AVONDALE — Joe Hehl had plenty of time to reflect on how close he came to being shut out of a hot dog as the legendary Hot Doug's served up its last encased meats Friday.
About 12 hours, to be exact.
"One red light and I wouldn't have made it," said Hehl, 22, of Lockport, who got in line at 6:45 Friday morning, entered Hot Doug's at 5 p.m. and placed the final order just after 6:30 Friday evening.
"The slightest variable could've changed everything today. I can't get over that," he said.
"I've never been so nervous to order food," he added.
Since owner Doug Sohn announced in May he was closing Hot Doug's, hungry crowds made a habit of lining up for hours to buy one of his famously creative dogs. As the final day drew closer, the lines got longer. One couple got married. The proprietors of a barbecue joint smoked a brisket while waiting.
All for Sohn's famous hot dogs.
So famous there's going to be a movie. Justin Breen explains:
Almost as soon as Hehl stepped in line Friday morning, Hot Doug's staffers put up a sign, signifying he was the last paying customer.
"I was here at 6:45 and the sign was here at 6:45... not a minute difference," Hehl said. "I was overwhelmed and pressured at the same time. I've witnessed a lot of heartbreak today."
Just minutes after Hehl arrived a couple, who had traveled from Florida for a hot dog were turned away. He said within the first hour at least 60 people were turned away including couples from Memphis and Indianapolis.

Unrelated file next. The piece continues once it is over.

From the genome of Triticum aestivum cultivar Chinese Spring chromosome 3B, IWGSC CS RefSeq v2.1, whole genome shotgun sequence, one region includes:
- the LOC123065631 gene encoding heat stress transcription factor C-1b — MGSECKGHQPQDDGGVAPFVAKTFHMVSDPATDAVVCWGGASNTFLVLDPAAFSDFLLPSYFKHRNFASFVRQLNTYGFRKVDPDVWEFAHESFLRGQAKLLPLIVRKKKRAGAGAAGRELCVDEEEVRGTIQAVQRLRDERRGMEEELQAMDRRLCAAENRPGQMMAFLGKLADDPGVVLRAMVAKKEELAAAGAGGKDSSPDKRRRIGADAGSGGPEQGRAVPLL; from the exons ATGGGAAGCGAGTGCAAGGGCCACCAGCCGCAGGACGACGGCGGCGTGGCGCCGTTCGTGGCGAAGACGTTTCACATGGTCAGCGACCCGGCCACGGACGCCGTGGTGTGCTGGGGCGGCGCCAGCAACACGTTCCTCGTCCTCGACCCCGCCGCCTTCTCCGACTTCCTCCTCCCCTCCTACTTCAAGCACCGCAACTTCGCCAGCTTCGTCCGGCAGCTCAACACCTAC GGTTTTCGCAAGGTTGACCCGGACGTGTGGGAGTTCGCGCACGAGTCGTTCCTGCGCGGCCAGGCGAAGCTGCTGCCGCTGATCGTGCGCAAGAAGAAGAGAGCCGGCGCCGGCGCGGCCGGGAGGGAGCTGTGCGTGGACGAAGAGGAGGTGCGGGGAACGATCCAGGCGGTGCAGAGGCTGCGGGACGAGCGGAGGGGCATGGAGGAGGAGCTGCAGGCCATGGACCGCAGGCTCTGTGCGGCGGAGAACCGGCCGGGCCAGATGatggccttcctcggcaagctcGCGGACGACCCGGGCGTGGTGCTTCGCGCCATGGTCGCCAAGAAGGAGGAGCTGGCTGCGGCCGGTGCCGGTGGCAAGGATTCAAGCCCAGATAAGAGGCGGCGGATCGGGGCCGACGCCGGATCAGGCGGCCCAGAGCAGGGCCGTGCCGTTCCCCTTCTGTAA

Hehl, dressed in a T-shirt, hoodie and jeans, endured rain and temperatures that dipped into the 50s. He said Hot Doug's staffers gave him coffee to stay warm.
Still, after 12 hours, he didn't know what he'd order once he stepped foot in the restaurant, which closed Friday after 13 years.
"I came here on a whim so I'll order on a whim," he said before finally reaching the counter for his order.
After Hehl ordered - he went with eight items, including three Chicago dogs, a bratwurst and a corndog - champagne was served to those remaining in the restaurant.
And there was one final customer: Hot Doug himself, who popularized the phrase "encased meats," and was a constant presence behind the counter.
Sohn bantered back and forth with Paul Kelly, for whom a bratwurst is named. They joked for nearly five minutes, recounting customers' frequently asked questions.
Sohn asked Kelly about nearly every dog listed on the wall next to the front counter, and Kelly repeatedly recommended the Paul Kelly, which is "soaked in beer — sort of like Paul Kelly," according to the description.
"Is the dog all beef?" Sohn asked facetiously before completing his order.
"Yeah, 14 years of that!" he said with a laugh.
Doug's final order: one char dog with everything, one Paul Kelly and regular fries.
For more neighborhood news, listen to DNAinfo Radio here: